Hamilton raid sheds light on trafficking of counterfeit goods

The RCMP announced on Thursday it raided an east Hamilton flea market on Sunday, arresting two vendors and seizing $100,000 in counterfeit merchandise. The blitz sheds light on the trafficking and sale of counterfeit goods in Canada, an industry that's worth tens of billions of dollars, analysts say.
Police seized knockoff handbags similar to the ones pictured during a raid on an east Hamilton flea market on Sunday. (RCMP)

The seizure of $100,000 worth of fcounterfeit designer goods at an east endf lea market gives a glimpse into a multi-billion dollar industry with commercial, health and moral consequences.

The RCMP announced on Thursday it raided vendor's stalls at Haggler's  flea market on Bartion Street East Sunday, arresting two men and seizing the counterfeit merchandise. The raid sheds light on the widespread trafficking and sale of fraudulent consumer goods in Canada.

Among the confiscated goods were knockoff sunglasses, jewelry, jeans, purses and DVDs, items that bore brand-name labels (or offshoots of them), but were on sale for less-than-brand-name prices.

In addition to apprehending the two men, one from Guelph and the other from Mississauga, police issued cease-and-desist letters to three other vendors.

Given the secrecy surrounding the industry, it's difficult to put a dollar value on how much the counterfeiting and intellectual property fraud is worth in Canada.

The Canadian Chamber of Commerce has suggested the figure lies somewhere between $20- and $30-billion annually.

"I tell people that stopping counterfeiting is the second-fastest-growing industry in the world," laughed Lorne Lipkus, a lawyer with Kestenberg Siegal Lipkus, a firm that specializes in anti-counterfeiting claim.  "Of course, the fastest growing industry is counterfeiting itself."

Counterfeit goods have been seized in malls and plazas of all sizes in Hamilton, he said. The practice is rampant across Canada.

Health risks

Forgers don't just merely shill knockoff handbags and faux designer sunglasses, Lipkus said. Counterfeit prescription drugs and food products are also common — copies that pose obvious health threats. He's heard of bogus refrigerant for air conditioners and fridges and faulty ball bearings that get installed on long-haul transport trucks.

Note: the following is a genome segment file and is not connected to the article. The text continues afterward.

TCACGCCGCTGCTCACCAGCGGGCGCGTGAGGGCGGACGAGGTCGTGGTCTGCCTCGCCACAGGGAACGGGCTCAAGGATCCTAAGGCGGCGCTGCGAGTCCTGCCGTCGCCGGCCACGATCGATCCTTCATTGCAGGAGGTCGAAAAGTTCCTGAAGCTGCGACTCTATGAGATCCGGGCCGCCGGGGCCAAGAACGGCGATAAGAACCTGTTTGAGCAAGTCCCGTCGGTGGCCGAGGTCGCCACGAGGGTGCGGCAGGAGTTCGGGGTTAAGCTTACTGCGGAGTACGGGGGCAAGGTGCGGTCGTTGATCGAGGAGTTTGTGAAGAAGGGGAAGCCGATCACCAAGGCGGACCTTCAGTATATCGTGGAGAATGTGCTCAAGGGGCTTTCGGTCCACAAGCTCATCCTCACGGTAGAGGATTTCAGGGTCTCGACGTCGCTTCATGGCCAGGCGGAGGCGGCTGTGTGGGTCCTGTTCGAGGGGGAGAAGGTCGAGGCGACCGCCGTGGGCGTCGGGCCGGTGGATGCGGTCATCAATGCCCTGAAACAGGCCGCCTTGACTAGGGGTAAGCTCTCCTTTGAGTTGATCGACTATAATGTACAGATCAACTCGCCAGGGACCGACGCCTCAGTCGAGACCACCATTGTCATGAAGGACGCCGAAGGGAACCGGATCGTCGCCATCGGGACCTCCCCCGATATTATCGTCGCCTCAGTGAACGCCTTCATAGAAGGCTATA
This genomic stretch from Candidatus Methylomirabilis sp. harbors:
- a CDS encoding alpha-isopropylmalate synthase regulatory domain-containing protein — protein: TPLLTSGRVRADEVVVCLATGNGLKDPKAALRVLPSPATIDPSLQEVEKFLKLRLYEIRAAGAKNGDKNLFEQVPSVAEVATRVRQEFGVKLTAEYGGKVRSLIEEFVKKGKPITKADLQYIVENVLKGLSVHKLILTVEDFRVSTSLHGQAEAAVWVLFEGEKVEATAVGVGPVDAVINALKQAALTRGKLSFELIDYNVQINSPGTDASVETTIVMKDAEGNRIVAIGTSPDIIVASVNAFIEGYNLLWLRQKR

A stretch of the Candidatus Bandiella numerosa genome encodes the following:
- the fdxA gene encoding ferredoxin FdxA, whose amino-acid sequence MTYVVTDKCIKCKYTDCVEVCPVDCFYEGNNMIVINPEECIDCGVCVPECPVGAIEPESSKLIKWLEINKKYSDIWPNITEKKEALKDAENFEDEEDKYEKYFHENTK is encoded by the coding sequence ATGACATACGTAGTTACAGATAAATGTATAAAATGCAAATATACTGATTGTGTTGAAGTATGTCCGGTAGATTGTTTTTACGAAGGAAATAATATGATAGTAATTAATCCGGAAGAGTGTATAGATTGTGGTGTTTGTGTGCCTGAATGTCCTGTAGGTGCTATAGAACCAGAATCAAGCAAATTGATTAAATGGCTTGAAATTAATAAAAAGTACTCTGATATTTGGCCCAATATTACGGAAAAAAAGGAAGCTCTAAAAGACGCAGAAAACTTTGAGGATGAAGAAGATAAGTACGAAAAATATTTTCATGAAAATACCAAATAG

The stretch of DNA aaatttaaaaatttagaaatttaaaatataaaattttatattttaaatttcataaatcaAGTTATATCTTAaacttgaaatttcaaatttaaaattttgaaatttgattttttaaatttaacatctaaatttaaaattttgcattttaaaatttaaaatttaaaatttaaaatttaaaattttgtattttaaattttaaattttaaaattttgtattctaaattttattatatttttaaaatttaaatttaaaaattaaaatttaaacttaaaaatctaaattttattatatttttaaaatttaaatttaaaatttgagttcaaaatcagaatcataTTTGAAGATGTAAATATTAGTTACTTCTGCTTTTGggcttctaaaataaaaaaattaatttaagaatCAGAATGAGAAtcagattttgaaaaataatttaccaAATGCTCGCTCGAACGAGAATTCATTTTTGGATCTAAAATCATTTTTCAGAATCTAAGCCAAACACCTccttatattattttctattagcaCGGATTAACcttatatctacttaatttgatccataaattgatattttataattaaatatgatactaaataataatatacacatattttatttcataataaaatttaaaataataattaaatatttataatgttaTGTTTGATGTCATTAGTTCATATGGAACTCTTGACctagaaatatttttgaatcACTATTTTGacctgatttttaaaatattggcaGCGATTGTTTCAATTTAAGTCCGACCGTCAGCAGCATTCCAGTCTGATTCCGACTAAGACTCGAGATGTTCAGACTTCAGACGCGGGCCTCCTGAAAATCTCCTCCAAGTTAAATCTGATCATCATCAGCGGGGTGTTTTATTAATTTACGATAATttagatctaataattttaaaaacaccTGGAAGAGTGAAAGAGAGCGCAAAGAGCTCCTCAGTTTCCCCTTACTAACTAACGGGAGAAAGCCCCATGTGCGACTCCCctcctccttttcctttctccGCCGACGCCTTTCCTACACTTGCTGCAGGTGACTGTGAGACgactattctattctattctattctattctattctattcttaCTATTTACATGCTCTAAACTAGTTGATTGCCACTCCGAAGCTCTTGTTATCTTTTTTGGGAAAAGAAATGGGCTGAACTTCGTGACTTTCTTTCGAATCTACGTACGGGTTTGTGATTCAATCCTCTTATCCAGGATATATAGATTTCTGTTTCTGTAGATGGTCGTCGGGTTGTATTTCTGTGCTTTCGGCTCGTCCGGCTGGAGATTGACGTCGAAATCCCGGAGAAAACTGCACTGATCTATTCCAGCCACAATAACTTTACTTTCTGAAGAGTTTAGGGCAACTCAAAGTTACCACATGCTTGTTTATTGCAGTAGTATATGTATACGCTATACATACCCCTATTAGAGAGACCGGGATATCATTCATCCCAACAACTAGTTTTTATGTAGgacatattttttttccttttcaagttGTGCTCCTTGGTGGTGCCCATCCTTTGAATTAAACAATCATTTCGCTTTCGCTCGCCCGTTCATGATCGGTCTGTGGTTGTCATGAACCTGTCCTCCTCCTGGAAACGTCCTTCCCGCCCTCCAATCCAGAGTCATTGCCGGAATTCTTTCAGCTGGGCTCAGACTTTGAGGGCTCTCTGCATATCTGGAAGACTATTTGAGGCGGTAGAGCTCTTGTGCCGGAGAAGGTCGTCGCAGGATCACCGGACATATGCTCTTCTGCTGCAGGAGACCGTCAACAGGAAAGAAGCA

"Every time I think I couldn't be amazed, I'm amazed," Lipkus said.

'It's not a matter of just getting a purse at a great price. It's what's behind that purse.'—Arlene Flynn, RCMP

Even buying a pair of counterfeit sunglasses carries serious health and safety risks, he noted. Knockoff shades that purport to block out the sun's harmful rays often provide little-to-no protection, Lipkus said.

"We've had people cut themselves" with fake designer sunglasses, he added.

Moral hazards

Buying counterfeit goods doesn't only threaten a consumer's health; it also represents a troubling moral hazard, according to Arlene Flynn, an RCMP inspector who led the Hamilton investigation.

"It's not a matter of just getting a purse at a great price. It's what's behind that purse," she told CBC Hamilton.

The sale of fraudulent goods supports global crime rings, some of which use child and slave labour in countries such as China and India, Flynn said.

While doing research for her 2007 book Deluxe: How Luxury Lost Its Luster, American journalist Dana Thomas tagged along with Chinese police as they raided a sweatshop that produced knockoff handbags. The group found "two dozen sad, tired, dirty children, ages eight to 14, making fake Dunhill, Versace, and Hugo Boss handbags on old, rusty sewing machines," Thomas wrote in a 2009 article for Harper's Bazaar. "It was like something out of Dickens, Oliver Twist in the 21st Century."

"Let's face it," Lipkus said of tales of the counterfeit industry's use of forced labour. "These aren't stories that are fanciful."

Suspected counterfeiters 'known to police'

After Sunday's raid, two men —a 45-year-old from Guelph and a 61-year-old from Mississauga — face charges in connection with the sale and distribution of counterfeit goods.

The RCMP said the arrests came as part of a five-month investigation, a campaign that will continue.

The two accused were "known to police" and had been served cease and desist letters ordering them not to sell counterfeit wares.

Tips from the public spawned the investigation, said Flynn, who encourages shoppers to notify law enforcement if they spot goods on sale that appear to be fraudulent.

The public is "one of the best investigational aids that we have," she said.